Outcomes related to perioperative IV fluid are shown in Table 4. There was no difference in duration of hospital and ICU stay. Duration of chest tube in situ was longer in the high fluids group
Table 3: Demographics, risk factors, details of operative procedures with perioperative fluid greater or less than 1.5cc/kg/hr

Intraoperative fluid < 1.5cc/kg/hr
(n=40)

Intraoperative fluid ≥1.5cc/kg/hr
(n=102)

p-value

Age, mean [years]

66.6

66.5

0.967

Male, n (%)

22 (55.0)

47 (46.1)

0.357

Female, n (%)

18 (45.0)

55 (53.9)

BMI, mean

30.4

26.9

0.001*

ASA class > 2, n (%)

33 (82.5)

75 (73.5)

0.285

Diabetes, n (%)

10 (25.0)

15 (14.7)

0.152

Coronary artery disease, n (%)

10 (25.0)

16 (15.7)

0.230

Peripheral vascular disease, n (%)

1 (2.5)

9 (8.8)

0.283

Chronic obstructive pulmonary disease, n (%)

19 (47.5)

54 (52.9)

0.581

Chronic kidney disease, n (%)

14 (35.0)

18 (17.6)

0.043*

Chronic alcohol use, n (%)

2 (5.0)

11 (10.8)

0.352

FEV1, mean [% predicted value]

80.9

83.9

0.415

Advanced TMN stages (III-IV), n (%)

1 (2.5)

18 (17.6)

0.014*

Neoadjuvant chemoradiation therapy, n (%)

2 (5.0)

15 (14.7)

0.152

Duration of surgery, mean [min]

243.8

232.9

0.477

Estimated blood loss, mean [cc]

152.5

153.2

0.972

Tidal volume per ideal body weight [cc]

8.3

8.2

0.997

Peak inspiratory pressure [cm H2O]

26.0

25.3

0.458

*Statistical significance was evaluated by chi-square test and t-test
Table 4: Outcome of lung resection with perioperative fluid greater or less than 1.5cc/kg/hr

Perioperative fluid < 1.5cc/kg/hr
(n=40)

Perioperative fluid ≥1.5cc/kg/hr
(n=102)

p-value

Duration of hospital stay, mean [days]

6.2

8.9

0.069

Duration of ICU stay, mean [days]

3.1

4.7

0.276

Duration of chest tube in situ, mean [days]

4.3

6.2

0.010*

Patients with one or more complications, n (%)

6 (15.0)

39 (38.2)

0.009*

Pulmonary complications, n (%)

3 (7.5)

24 (23.5)

0.032*

Cardiovascular complications, n (%)

2 (5.0)

15 (14.7)

0.152

Renal complications, n (%)

2 (5.0)

4 (3.9)

0.674

Hemorrhage, n (%)

1 (2.5)

10 (9.8)

0.181

Neurologic complications, n (%)

0 (0.0)

2 (2.0)

1.000

Reoperation, n (%)

0 (0.0)

4 (3.9)

0.577

Death, n (%)

0 (0.0)

5 (4.9)

0.322

*Statistical significance was evaluated by chi-square test and t-test
(4.3 days vs 6.2 days, p=0.010). Patients who had one or more complications were also more common in higher perioperative IV fluid group (15.0% vs 38.2%, p=0.009). The rates of pulmonary complications were significantly higher in the high fluids group (7.5% vs 23.5%, p=0.032). No statistically significant difference was seen in the occurrence of other complications.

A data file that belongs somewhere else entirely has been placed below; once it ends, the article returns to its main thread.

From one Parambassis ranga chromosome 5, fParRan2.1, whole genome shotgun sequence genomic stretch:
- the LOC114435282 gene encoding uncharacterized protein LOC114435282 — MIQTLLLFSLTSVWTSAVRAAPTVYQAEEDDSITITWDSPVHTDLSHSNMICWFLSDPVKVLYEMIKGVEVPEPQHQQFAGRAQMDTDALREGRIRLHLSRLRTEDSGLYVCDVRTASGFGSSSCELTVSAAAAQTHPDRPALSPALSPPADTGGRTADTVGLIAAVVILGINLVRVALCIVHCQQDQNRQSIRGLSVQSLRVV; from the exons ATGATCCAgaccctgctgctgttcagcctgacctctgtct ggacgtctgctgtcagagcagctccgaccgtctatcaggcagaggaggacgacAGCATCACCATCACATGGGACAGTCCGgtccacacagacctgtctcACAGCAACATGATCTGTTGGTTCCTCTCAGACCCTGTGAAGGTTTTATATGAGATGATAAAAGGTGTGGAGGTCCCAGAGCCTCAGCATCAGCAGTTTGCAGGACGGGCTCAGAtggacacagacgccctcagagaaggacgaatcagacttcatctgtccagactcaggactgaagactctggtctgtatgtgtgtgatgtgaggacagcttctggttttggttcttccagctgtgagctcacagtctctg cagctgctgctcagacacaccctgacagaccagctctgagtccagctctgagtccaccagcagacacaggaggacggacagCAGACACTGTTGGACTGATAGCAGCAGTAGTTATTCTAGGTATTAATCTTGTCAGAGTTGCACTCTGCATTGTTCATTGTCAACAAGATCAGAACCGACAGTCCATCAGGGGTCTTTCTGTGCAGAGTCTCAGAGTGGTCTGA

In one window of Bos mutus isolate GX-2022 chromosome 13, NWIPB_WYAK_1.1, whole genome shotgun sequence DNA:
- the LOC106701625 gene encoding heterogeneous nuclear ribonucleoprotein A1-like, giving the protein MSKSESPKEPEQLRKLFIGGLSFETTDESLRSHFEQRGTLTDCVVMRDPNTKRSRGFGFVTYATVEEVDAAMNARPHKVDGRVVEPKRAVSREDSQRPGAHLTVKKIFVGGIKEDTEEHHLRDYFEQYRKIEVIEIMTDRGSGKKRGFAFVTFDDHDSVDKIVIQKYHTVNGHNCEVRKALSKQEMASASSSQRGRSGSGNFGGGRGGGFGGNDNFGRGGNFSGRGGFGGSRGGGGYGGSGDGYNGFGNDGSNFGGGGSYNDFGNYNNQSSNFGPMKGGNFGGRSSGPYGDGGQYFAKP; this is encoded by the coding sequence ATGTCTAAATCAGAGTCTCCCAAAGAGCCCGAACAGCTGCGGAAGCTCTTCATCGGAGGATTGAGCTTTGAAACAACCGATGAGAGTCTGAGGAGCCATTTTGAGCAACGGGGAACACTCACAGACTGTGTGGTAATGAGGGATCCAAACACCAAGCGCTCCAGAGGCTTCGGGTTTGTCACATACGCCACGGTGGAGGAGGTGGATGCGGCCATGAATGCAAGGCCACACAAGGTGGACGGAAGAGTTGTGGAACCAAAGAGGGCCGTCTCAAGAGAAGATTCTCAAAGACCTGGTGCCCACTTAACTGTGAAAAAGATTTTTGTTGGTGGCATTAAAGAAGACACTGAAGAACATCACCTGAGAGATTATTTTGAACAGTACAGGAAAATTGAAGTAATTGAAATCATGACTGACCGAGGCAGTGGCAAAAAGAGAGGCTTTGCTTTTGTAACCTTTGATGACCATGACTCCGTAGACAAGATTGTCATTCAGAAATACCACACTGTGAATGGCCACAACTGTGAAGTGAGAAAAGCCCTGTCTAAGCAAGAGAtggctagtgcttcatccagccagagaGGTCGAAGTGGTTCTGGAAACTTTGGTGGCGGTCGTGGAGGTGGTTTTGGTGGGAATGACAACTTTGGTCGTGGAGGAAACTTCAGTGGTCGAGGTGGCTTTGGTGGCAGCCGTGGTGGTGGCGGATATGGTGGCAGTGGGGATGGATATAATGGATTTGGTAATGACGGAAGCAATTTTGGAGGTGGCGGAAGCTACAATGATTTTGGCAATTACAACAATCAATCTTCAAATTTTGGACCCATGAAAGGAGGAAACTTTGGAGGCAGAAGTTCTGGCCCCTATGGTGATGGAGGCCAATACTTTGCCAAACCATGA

Discussion
Surgical resection of the lung has been a vital part of the treatment for medically suitable patients with early stage NSCLC. Among those resections, lobectomy and bilobectomy are the most commonly performed procedures, with previously published 30 day mortality of 2.6% [1]. Cardiopulmonary complications, especially ALI and ARDS, are the leading cause of postoperative mortality. After Zeldin et al. [5] described postoperative pulmonary edema with increased volume of perioperative IV fluid as a possible risk factor; many began to employ restrictive perioperative fluid management for lung resection. Some have suggested that increase in intra- and postoperative fluid administration is associated with postoperative ALI and ARDS [6-8] while others argue against this [9]. Although many studies have been conducted to elucidate this issue, the definition of liberal and restrictive fluid is vague, and optimal amount of perioperative IV fluid is unclear.

Arslantas et al.[10] reviewed 139 patients who underwent segmentectomy, lobectomy and pneumonectomy and concluded that the intraoperative IV fluid exceeding 6 cc/kg/hr is associated with higher risk of pulmonary complications, with IV fluid more than 8 cc/kg/hr having a particularly high rate of complications. Interestingly, in our study, intraoperative IV fluid less than 7 cc/kg/hr showed no benefit regarding the rate of complications or hospital and ICU stay compare to the group receiving intraoperative IV fluid more than 7 cc/kg/hr and less than 10 cc/kg/hr. In the group receiving more than 10 cc/ kg/hr intraoperatively, we found a higher rate of one or more complication as well as re-operation. Two of three patients in this group who underwent reoperation were due to hemorrhage and one was secondary to bronchopleural fistula and empyema. Although not statistically significant, there was a trend toward higher rates of hemorrhage in this group compare to the other groups receiving lower intraoperative fluids (p=0.063). Young et al.[11] reported reoperation rate of 1%, with the most common cause as hemorrhage in 73% followed by bronchopleural fistula in 11%. The most common source of hemorrhage was the bronchial artery. Our study outcomes were in agreement with this finding. Although direct correlation is unclear, tissue edema secondary to excessive IV fluid may compromised the vascular staple line and interrupted hemostasis. Pulmonary complication was also slightly more common in the group receiving liberal intraoperative IV fluid in our study; however this did not reach statistical significance.